“I love my dad. He has always been my hero and now he is one of my closest friends (I’m 30). I think there are a lot of reasons, but I think the most important is how we communicate(d). He never talked down to me and always encouraged open conversation about topics. He was my homework help, we did science experiments together including brewing beer, which I thought was so cool at 8, we talked about current events and watched the news together … and he always considered my opinion … to this day, if I have a hard issue at work or in my personal life, he is always my sounding board and I value his advice over anyone. He takes the time to learn about what is important to me. I have a hobby he didn’t know anything about and he asks all kinds of questions so we can talk about it. I will be totally honest, though, in that much of my respect for my dad is because he is an outstanding human. He has a PhD and two masters degrees. He was a true Indiana Jones archeologist until I was born (he didn’t want to travel that much), so he became a futures trader and took my mom and me on the majority of his business trips. He is thoughtful and kind and a wonderful teacher. We always did charity work together when I was growing up and now that he is retired he works with a number of charities. One of my best memories with him is when I (now also in finance) had just taken my first CFA exam and he and I sat and shared a great brandy. It was the first time I felt like his equal and that was worth every ounce of work I had ever done.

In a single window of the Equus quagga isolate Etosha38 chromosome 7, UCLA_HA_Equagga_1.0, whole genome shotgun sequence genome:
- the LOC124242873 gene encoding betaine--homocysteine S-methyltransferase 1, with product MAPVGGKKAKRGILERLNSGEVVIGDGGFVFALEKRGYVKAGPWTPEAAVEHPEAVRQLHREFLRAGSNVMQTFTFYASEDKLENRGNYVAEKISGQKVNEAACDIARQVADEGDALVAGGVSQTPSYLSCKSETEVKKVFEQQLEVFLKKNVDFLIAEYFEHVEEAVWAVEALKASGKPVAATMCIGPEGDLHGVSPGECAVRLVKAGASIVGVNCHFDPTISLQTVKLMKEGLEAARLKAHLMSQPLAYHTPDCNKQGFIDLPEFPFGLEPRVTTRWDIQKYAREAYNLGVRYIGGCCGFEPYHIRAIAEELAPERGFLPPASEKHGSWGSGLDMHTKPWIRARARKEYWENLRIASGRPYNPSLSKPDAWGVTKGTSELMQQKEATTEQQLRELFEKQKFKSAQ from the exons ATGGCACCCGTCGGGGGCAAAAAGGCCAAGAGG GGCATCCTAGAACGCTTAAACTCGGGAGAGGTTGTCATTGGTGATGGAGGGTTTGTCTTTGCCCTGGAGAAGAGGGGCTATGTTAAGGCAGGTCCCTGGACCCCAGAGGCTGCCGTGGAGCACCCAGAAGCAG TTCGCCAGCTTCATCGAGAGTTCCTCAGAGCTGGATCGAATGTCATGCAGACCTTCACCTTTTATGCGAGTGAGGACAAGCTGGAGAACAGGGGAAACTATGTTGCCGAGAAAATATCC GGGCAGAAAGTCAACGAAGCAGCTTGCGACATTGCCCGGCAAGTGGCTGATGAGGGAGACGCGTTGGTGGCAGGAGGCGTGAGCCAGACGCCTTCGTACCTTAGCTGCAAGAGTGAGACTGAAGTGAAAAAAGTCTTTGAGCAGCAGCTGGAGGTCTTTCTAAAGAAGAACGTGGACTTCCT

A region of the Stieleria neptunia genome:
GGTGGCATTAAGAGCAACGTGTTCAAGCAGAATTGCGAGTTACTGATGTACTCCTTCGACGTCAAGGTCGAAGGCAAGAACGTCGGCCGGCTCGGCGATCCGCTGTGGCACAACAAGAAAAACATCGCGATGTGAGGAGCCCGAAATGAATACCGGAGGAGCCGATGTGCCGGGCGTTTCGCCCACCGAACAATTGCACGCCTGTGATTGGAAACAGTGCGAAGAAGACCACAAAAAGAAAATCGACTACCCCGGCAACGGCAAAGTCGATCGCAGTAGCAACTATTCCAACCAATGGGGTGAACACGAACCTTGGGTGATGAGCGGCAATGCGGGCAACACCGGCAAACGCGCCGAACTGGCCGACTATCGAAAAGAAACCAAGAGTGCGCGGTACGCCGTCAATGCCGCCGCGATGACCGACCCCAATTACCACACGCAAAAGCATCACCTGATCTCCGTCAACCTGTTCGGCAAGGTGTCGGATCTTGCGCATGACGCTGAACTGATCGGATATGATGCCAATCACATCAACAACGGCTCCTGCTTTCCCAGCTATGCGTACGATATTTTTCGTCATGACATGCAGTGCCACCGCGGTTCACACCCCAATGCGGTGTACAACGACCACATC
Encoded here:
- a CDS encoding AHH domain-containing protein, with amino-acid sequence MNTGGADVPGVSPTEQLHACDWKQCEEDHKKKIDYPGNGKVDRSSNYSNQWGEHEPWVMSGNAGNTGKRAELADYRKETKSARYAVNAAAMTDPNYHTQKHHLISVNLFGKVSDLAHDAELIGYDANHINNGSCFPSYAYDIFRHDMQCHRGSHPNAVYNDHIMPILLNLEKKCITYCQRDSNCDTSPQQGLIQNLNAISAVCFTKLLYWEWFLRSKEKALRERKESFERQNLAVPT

“I could talk about my dad forever, but if people reading this have one take away it’s that, regardless of how smart he is, he always treats people with kindness and does his best to meet them on whatever level they are at intellectually when having a conversation. I think kids are smarter than they get credit for and being talked to like an adult, but using language and concepts they understand, will make the relationship you have long term better.”

3) HAPPY_FLAPPY_BUTT wrote this: